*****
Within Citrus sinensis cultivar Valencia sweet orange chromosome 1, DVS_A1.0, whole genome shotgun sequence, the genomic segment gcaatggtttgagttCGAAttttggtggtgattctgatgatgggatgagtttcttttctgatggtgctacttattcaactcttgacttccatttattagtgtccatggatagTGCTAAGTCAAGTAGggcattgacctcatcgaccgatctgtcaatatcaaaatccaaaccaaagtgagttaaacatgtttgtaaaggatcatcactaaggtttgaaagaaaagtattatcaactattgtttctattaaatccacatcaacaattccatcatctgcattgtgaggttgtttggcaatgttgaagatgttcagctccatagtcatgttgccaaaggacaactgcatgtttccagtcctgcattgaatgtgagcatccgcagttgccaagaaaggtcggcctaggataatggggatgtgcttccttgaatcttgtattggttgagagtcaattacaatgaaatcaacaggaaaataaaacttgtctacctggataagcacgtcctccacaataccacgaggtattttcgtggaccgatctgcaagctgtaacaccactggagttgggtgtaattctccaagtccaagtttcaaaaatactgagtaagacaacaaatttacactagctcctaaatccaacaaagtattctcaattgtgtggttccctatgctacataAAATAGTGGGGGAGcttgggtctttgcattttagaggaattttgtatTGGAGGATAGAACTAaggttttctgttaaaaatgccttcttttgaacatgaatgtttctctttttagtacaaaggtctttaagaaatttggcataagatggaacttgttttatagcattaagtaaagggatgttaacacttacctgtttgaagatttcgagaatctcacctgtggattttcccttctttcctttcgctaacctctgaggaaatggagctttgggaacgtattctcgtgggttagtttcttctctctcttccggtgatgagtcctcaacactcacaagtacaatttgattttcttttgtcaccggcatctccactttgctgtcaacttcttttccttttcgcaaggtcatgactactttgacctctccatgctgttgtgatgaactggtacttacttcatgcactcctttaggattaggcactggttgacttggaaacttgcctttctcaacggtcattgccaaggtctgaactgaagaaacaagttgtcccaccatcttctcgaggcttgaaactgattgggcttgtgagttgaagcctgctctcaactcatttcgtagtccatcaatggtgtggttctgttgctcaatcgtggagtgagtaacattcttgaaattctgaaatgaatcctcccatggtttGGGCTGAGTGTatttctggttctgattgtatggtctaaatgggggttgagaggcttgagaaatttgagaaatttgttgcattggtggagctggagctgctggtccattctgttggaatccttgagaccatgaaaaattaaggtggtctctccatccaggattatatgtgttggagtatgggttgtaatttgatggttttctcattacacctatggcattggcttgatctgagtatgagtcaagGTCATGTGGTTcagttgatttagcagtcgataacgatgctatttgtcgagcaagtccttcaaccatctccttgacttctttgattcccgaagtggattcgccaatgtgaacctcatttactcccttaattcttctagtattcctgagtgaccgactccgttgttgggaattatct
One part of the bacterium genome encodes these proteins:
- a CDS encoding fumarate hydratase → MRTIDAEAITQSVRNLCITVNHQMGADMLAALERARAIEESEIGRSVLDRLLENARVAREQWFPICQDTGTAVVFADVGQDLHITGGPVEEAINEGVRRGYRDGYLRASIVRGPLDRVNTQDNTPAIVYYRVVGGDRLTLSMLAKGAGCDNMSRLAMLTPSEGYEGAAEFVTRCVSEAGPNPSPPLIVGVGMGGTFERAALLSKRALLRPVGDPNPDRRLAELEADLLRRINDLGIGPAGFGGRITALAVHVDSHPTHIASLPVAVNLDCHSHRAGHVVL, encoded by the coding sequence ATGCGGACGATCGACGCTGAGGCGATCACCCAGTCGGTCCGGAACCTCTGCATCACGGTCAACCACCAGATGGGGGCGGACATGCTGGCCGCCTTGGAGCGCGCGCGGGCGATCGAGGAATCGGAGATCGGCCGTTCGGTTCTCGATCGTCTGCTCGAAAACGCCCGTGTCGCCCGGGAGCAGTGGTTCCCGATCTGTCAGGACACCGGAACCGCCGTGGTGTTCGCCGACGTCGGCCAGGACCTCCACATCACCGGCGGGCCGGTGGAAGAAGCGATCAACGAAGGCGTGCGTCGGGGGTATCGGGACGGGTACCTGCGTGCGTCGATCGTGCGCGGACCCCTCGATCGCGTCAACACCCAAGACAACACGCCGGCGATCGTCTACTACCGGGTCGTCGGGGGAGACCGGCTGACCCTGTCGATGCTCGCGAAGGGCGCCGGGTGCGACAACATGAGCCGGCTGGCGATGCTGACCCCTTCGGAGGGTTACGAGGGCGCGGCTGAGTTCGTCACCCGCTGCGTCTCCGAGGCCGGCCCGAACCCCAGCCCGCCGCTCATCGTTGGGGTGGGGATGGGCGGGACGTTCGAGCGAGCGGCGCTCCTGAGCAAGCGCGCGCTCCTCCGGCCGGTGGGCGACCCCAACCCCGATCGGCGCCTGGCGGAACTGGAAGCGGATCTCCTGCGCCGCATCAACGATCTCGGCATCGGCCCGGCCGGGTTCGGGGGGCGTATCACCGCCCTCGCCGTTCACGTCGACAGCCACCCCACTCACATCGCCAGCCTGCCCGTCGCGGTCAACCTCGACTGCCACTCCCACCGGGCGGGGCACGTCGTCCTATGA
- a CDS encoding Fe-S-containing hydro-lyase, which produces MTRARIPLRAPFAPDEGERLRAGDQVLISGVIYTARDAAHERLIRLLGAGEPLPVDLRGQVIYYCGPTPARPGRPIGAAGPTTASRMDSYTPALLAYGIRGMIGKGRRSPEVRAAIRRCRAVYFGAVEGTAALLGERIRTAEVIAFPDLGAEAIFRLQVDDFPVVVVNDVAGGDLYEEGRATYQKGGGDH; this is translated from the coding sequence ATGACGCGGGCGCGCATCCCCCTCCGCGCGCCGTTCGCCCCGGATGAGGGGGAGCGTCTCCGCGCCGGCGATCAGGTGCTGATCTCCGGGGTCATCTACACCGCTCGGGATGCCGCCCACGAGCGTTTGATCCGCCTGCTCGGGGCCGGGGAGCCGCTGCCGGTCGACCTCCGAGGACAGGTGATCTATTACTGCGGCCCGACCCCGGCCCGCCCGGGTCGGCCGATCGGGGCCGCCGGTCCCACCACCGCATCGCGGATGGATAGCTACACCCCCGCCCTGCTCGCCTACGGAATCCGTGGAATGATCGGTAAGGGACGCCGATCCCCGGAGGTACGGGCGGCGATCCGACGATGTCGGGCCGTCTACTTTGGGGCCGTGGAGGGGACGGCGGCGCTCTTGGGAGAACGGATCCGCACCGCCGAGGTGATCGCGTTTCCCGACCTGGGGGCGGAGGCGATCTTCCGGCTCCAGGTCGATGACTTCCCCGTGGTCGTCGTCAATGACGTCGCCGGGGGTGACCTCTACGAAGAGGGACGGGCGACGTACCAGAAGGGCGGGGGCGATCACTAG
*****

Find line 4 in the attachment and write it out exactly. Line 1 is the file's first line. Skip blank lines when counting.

- a CDS encoding Fe-S-containing hydro-lyase, which produces MTRARIPLRAPFAPDEGERLRAGDQVLISGVIYTARDAAHERLIRLLGAGEPLPVDLRGQVIYYCGPTPARPGRPIGAAGPTTASRMDSYTPALLAYGIRGMIGKGRRSPEVRAAIRRCRAVYFGAVEGTAALLGERIRTAEVIAFPDLGAEAIFRLQVDDFPVVVVNDVAGGDLYEEGRATYQKGGGDH; this is translated from the coding sequence ATGACGCGGGCGCGCATCCCCCTCCGCGCGCCGTTCGCCCCGGATGAGGGGGAGCGTCTCCGCGCCGGCGATCAGGTGCTGATCTCCGGGGTCATCTACACCGCTCGGGATGCCGCCCACGAGCGTTTGATCCGCCTGCTCGGGGCCGGGGAGCCGCTGCCGGTCGACCTCCGAGGACAGGTGATCTATTACTGCGGCCCGACCCCGGCCCGCCCGGGTCGGCCGATCGGGGCCGCCGGTCCCACCACCGCATCGCGGATGGATAGCTACACCCCCGCCCTGCTCGCCTACGGAATCCGTGGAATGATCGGTAAGGGACGCCGATCCCCGGAGGTACGGGCGGCGATCCGACGATGTCGGGCCGTCTACTTTGGGGCCGTGGAGGGGACGGCGGCGCTCTTGGGAGAACGGATCCGCACCGCCGAGGTGATCGCGTTTCCCGACCTGGGGGCGGAGGCGATCTTCCGGCTCCAGGTCGATGACTTCCCCGTGGTCGTCGTCAATGACGTCGCCGGGGGTGACCTCTACGAAGAGGGACGGGCGACGTACCAGAAGGGCGGGGGCGATCACTAG